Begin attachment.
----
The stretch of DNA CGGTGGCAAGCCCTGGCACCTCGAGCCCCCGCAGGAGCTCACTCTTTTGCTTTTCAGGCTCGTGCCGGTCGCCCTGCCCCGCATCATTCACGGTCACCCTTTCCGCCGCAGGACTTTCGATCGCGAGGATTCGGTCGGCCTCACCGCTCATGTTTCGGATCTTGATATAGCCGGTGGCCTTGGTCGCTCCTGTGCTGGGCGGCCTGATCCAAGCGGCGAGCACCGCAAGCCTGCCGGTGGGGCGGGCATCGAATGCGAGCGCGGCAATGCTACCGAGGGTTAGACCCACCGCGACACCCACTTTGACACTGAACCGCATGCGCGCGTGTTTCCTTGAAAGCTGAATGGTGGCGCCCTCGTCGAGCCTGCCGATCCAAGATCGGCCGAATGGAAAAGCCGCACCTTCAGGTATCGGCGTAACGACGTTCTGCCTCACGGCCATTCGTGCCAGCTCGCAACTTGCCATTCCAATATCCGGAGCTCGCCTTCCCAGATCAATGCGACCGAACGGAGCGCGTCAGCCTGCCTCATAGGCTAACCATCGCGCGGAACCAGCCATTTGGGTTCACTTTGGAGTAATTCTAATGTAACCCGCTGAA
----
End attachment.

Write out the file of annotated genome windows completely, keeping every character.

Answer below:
The stretch of DNA CGGTGGCAAGCCCTGGCACCTCGAGCCCCCGCAGGAGCTCACTCTTTTGCTTTTCAGGCTCGTGCCGGTCGCCCTGCCCCGCATCATTCACGGTCACCCTTTCCGCCGCAGGACTTTCGATCGCGAGGATTCGGTCGGCCTCACCGCTCATGTTTCGGATCTTGATATAGCCGGTGGCCTTGGTCGCTCCTGTGCTGGGCGGCCTGATCCAAGCGGCGAGCACCGCAAGCCTGCCGGTGGGGCGGGCATCGAATGCGAGCGCGGCAATGCTACCGAGGGTTAGACCCACCGCGACACCCACTTTGACACTGAACCGCATGCGCGCGTGTTTCCTTGAAAGCTGAATGGTGGCGCCCTCGTCGAGCCTGCCGATCCAAGATCGGCCGAATGGAAAAGCCGCACCTTCAGGTATCGGCGTAACGACGTTCTGCCTCACGGCCATTCGTGCCAGCTCGCAACTTGCCATTCCAATATCCGGAGCTCGCCTTCCCAGATCAATGCGACCGAACGGAGCGCGTCAGCCTGCCTCATAGGCTAACCATCGCGCGGAACCAGCCATTTGGGTTCACTTTGGAGTAATTCTAATGTAACCCGCTGAA